My journey to shoot for the moon.

Apartment Living

One of the things that I like about living in an apartment is that I get to meet people who I wouldn’t have met otherwise.  The boys and I get to meet people who are here for a short time and then move on.  But they are interesting people and sometimes we are lucky enough to have them stay in our lives.  And sometimes not.  The apartment complex is more diverse than a neighborhood would be (here in Parker, Colorado) and there are people of all ages here.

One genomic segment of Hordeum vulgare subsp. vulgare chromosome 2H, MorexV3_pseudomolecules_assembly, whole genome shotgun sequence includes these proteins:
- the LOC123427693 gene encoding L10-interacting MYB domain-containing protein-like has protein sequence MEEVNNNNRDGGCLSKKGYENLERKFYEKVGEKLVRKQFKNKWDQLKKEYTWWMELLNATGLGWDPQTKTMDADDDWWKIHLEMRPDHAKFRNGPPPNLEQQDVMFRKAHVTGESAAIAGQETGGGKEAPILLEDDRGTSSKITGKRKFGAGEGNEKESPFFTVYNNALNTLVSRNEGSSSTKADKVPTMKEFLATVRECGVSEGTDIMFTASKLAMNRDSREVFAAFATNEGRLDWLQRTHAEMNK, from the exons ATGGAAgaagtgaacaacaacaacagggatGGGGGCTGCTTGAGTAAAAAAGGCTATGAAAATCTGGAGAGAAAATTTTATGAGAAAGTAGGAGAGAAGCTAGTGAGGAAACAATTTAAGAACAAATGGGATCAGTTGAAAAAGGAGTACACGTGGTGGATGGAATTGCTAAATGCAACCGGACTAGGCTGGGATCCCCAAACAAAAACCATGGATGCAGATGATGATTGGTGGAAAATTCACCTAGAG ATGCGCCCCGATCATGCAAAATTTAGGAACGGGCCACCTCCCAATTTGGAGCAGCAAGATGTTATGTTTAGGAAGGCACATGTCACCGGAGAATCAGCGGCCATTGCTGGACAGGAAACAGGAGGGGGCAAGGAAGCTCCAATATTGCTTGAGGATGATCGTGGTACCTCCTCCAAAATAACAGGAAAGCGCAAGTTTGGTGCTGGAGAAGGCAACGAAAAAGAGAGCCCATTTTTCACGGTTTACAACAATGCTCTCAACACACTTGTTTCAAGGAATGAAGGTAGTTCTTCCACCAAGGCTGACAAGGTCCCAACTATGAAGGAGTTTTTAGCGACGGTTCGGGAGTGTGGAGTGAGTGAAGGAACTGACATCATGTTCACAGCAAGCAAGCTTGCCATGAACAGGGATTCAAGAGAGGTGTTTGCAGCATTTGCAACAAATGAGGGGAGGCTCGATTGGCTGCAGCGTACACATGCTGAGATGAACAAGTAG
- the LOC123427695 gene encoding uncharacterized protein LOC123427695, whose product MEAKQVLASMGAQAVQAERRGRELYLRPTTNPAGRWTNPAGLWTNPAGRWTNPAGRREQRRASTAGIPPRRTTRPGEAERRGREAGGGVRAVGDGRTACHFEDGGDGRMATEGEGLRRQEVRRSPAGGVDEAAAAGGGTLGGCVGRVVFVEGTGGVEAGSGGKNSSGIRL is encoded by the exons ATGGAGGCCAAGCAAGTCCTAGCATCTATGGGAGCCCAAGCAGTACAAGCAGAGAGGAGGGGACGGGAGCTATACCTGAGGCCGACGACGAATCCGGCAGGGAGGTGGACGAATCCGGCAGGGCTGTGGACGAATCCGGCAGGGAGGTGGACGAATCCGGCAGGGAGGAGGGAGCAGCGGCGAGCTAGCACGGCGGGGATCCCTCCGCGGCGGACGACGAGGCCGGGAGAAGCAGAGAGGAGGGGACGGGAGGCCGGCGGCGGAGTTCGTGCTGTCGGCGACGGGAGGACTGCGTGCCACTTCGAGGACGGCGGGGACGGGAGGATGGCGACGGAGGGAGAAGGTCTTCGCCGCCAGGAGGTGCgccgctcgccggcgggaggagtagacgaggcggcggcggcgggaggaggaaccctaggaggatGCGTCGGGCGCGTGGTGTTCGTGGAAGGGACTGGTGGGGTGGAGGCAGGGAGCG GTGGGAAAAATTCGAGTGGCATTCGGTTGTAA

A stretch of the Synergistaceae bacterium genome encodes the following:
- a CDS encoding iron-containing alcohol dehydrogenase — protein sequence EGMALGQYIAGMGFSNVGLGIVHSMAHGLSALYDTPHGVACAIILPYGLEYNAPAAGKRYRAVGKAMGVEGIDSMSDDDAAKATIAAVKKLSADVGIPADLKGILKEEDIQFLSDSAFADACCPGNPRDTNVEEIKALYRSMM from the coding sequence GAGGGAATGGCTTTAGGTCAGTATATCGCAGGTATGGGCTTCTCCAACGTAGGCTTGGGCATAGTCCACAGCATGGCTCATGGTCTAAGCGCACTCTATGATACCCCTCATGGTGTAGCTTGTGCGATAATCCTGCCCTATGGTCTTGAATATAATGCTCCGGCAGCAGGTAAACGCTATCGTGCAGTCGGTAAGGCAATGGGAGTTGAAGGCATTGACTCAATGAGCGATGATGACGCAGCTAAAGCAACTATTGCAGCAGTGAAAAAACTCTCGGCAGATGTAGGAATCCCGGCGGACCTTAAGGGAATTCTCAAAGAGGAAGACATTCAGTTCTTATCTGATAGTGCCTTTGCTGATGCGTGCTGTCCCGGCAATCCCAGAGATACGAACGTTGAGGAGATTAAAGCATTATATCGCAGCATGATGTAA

For example, there are some grandparents here in our complex.  We met them soon after we moved in.  They had their son, daughter-in-law and two grandsons living with them for a while after they moved in.  The boys were all around the same ages and the oldest was in the same program David was at school.  When the son and his family moved out of his parents’ apartment, we kept in touch.  In fact, he watched the boys for 1/2 a year in the morning before school.  He is now divorced.  But his parents still live in the complex and the boys still visit on a regular basis.  David has somewhat moved on (he is the oldest and has less in common as the boys have grown-up), but Michael LOVES spending time with the boys.  In fact, this summer the boys were visiting their grandparents a lot and Michael was usually with them.  I would feel worse about this, but I had pneumonia for most of the summer and I knew that Michael was safe and supervised.  The grandparents, who my kids call “Grandma and Grandpa H” (they use their full last name, but I won’t post that here), are amazing people.  Grandma H was a teacher and is from Puerto Rico.  Grandpa H is from NY or NJ (I can’t remember – I know that their family lived in both places – but they moved to Colorado from Ohio).  They’ve been married forever and their son is, I think, in his late 40’s.  He was an only child.  They love to cook for the kids and when David did a project on Puerto Rico, Grandma and Grandpa H made some traditional dishes for him to take to school to share with his class.  They buy the boys Christmas presents every year and the boys have gone (in pjs) to their apartment Christmas morning for a little bit.  Sometimes the boys go over there and just hang out and talk with them.  I love that the kids have a great relationship with Grandma and Grandpa H.  We wouldn’t have met them, or stayed in as close contact, if we didn’t live here.